Hanna Senesh: Zionist, WWII Heroine, and Poet

Nov 15, 2022

וְהִרְבֵּיתִי אֶת־זַרְעֲךָ כְּכוֹכְבֵי הַשָּׁמַיִם וְנָתַתִּי לְזַרְעֲךָ אֵת כָּל־הָאֲרָצֹת הָאֵל וְהִתְבָּרֲכוּ בְזַרְעֲךָ כֹּל גּוֹיֵי הָאָרֶץ׃

I will make your heirs as numerous as the stars of heaven, and assign to your heirs all these lands, so that all the nations of the earth shall bless themselves by your heirs

v'-hir-bay-TEE et zar-a-KHA k'-kho-kh'-VAY ha-sha-MA-yim v'-na-ta-TEE l'-zar-a-KHA AYT kol ha-a-ra-TZOT ha-AYL v'-hit-ba-r'-KHU v'-zar-a-KHA KOL go-YAY ha-A-retz

Genesis 26:4

By Adam Eliyahu Berkowitz

Every Israeli schoolchild knows the name Hanna Senesh. A poet and a Special Operations Executive member, Senesh was a Zionist who moved to Palestine but later died fighting the Nazis in WWII. Though she never lived to see the State of Israel, her poems, filled with a love of life and a love of Israel, live on. Today is the anniversary of her death according to the Jewish calendar.

Early Life

Who was Hanna Senesh? Senesh was born in Hungary on July 17, 1921 to a non-religious Jewish family. Her father, a journalist, playwright and author, died when Hannah was six years old. While still a schoolgirl, she experienced antisemitism and realized that the situation of the Jews in Hungary was precarious. She joined a Zionist youth organization and began to dream of Israel. 

Life in Israel

After she graduated in 1939, she emigrated to the British mandate of Palestine, enrolling in the Girls’ Agricultural School at Nahalal for two years. In 1941, she joined Kibbutz Sdot Yam and joined the Haganah, the paramilitary group that laid the foundation of the Israel Defense Forces (IDF). In 1943, she enlisted in the British Women’s Auxiliary Air Force. She was recruited into the Special Operations Executive (SOE) and was sent to Egypt for parachute training.

Mission, Arrest and Execution

How did Senesh end up dying as a Jewish martyr? As part of the Allied war effort, the emerging Jewish state agreed to send Jewish parachutists behind enemy lines to assist both Allied forces and the Jews in occupied Europe. Senesh volunteered and was selected along with 32 others to be sent on active missions.

On March 14, 1944, she and two colleagues were parachuted into Yugoslavia and joined a partisan group. Germany had already occupied Hungary so the men decided to call off the mission as too dangerous. Senesh continued on the mission but was arrested by Hungarian police who found her British transmitter. She was tortured for several days in an attempt to extract the code for the transmitter from her. She refused and was transferred to a prison in Budapest. The police arrested her mother and threatened to kill her if Senesh did not reveal the codes. Both women remained silent. She was tried for treason and convicted. Given the chance to beg for a pardon in November 1944, Senesh chose death by firing squad. At the age of 23, Hanna Senesh was executed by a firing squad on November 7, 1944, the 21st of Cheshvan.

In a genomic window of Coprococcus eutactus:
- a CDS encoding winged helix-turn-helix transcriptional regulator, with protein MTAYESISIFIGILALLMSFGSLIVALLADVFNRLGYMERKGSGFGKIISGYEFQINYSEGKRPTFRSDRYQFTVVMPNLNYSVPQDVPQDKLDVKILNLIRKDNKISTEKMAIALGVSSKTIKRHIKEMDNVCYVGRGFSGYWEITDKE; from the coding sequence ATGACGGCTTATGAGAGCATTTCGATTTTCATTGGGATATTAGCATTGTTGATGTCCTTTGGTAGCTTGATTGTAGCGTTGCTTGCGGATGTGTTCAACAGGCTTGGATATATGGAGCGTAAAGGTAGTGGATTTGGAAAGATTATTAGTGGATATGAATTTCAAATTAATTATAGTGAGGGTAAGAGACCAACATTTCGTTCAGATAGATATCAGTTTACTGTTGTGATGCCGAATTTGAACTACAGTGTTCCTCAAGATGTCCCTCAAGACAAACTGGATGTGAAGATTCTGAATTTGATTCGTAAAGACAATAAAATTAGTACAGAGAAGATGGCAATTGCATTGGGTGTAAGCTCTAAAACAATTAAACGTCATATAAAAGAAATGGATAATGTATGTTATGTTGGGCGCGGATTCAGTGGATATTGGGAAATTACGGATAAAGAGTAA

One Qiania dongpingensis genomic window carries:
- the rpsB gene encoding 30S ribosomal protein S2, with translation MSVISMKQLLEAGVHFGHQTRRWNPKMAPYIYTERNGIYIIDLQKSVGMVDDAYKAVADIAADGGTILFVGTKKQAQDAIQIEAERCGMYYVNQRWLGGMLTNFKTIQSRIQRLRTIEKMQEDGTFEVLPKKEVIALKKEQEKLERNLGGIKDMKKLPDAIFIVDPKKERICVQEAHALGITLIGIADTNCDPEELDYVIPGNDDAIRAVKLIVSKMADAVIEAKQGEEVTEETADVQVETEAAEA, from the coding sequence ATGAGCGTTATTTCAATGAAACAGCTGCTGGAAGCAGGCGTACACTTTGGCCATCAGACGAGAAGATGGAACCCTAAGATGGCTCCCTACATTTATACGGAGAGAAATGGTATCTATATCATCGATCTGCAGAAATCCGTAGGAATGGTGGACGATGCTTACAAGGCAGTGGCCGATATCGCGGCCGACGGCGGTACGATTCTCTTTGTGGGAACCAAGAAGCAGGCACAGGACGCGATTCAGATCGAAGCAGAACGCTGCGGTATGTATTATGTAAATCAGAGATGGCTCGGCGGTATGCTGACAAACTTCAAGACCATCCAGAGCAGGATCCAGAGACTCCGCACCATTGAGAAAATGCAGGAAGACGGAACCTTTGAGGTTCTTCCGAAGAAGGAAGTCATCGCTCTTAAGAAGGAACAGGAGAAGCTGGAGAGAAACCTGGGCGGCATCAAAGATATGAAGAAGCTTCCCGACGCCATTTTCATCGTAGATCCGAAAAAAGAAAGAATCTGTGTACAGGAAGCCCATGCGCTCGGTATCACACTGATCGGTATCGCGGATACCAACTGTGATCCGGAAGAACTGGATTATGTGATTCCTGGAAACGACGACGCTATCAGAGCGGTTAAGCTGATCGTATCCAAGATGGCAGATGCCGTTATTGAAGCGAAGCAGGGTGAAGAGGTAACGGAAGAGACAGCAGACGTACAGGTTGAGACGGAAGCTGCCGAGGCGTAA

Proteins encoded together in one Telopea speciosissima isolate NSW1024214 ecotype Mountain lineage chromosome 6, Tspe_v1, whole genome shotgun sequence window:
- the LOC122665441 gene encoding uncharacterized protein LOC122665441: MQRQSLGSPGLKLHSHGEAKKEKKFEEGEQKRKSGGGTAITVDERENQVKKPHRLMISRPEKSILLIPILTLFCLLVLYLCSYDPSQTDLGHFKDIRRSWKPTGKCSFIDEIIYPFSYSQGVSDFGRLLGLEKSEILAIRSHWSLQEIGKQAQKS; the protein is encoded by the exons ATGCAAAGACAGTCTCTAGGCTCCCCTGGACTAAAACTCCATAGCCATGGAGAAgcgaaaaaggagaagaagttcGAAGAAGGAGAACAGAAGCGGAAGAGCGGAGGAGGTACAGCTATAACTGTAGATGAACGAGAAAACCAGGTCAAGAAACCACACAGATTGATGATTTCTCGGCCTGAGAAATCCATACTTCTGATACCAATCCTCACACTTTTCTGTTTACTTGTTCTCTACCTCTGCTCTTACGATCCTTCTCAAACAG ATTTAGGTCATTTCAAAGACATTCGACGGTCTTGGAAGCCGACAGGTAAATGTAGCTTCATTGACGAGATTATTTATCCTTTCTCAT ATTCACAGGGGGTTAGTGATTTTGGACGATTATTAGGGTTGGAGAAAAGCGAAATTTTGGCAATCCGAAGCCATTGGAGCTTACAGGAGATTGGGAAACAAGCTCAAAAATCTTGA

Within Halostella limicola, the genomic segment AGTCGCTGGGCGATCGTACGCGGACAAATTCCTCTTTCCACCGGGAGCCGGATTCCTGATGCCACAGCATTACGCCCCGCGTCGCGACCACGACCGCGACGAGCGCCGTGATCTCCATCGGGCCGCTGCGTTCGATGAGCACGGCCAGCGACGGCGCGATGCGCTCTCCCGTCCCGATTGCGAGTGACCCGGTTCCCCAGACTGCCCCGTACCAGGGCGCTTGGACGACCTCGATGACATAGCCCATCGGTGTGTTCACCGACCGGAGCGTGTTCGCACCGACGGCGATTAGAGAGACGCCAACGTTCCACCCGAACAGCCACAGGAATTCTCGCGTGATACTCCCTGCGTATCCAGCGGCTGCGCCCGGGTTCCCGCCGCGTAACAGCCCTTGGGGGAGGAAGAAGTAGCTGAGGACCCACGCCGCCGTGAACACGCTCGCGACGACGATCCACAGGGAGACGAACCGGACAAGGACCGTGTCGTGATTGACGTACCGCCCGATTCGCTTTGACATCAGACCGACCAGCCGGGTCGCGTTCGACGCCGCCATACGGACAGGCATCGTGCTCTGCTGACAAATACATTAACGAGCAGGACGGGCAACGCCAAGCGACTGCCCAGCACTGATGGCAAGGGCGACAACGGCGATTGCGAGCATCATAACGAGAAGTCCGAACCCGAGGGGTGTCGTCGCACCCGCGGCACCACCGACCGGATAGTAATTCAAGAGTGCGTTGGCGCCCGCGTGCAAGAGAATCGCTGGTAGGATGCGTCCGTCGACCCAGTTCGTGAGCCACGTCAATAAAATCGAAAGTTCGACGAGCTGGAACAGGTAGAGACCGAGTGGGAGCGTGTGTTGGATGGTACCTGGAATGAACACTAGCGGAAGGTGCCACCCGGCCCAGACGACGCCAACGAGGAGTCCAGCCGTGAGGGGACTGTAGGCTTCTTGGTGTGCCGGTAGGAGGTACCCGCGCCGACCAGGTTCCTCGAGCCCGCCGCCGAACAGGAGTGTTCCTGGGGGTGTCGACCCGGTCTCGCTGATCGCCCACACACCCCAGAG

Senesh the Poet

Senesh was a poet and playwright, writing both in Hungarian and Hebrew. While in prison, she kept diaries that were published in Hebrew after the war.  

Perhaps her most famous poem was titled “A Walk to Caesarea” though it is commonly known as Eli, Eli (my God, my God). It has become a popular Israeli song.

My God, my God,

may it never end –

the sand and the sea,

the rustle of the water,

the brilliance of the sky,

the prayer of man.

In Hebrew, the poem reads:

אלי, אלי, שלא יגמר לעולם

החול והים

רשרוש של המים

ברק השמים

תפילת האדם

The following poem was found in Hannah’s death cell after her execution:

One – two – three… eight feet long

Two strides across, the rest is dark…

Life is a fleeting question mark

One – two – three… maybe another week.

Or the next month may still find me here,

But death, I feel, is very near.

I could have been 23 next July

I gambled on what mattered most, the dice were cast. I lost.

Hannah’s last Hebrew poem, “Blessed is the Match”, expresses her spirit of self-sacrifice for the

sake of the Jewish people, and her willingness to fight to the last breath.

Blessed is the match consumed in kindling flame.

Blessed is the flame that burns in the secret fastness of the heart.

Blessed is the heart with strength to stop its beating for honor’s sake.

Blessed is the match consumed in kindling flame.

After Her Death

Her remains were brought to Israel in 1950 and buried in the cemetery on Mount Herzl, Jerusalem. In 1993, the Hungarian military supreme court made a ruling clearing Hannah Szenes’s name, and repealing her conviction for treason and death sentence. Her tombstone was brought to Israel in November 2007 and placed in Sdot Yam.

Understanding the Bible Through the Lens of Senesh’s Poetry

God promises the patriarchs that their children will be as numerous as the stars in the sky. Why are the children of Abraham compared to the stars? In one of her beautiful poems Hannah Senesh wrote, “There are stars whose radiance is visible on earth though they have long been extinct. There are people whose brilliance continues to light the world though they are no longer among the living. These lights are particularly bright when the night is dark. They light the way for mankind.” Like the stars in Senesh’s poem, the Jew’s role in this world is to light the way for mankind, despite the darkness we have encountered throughout our history.

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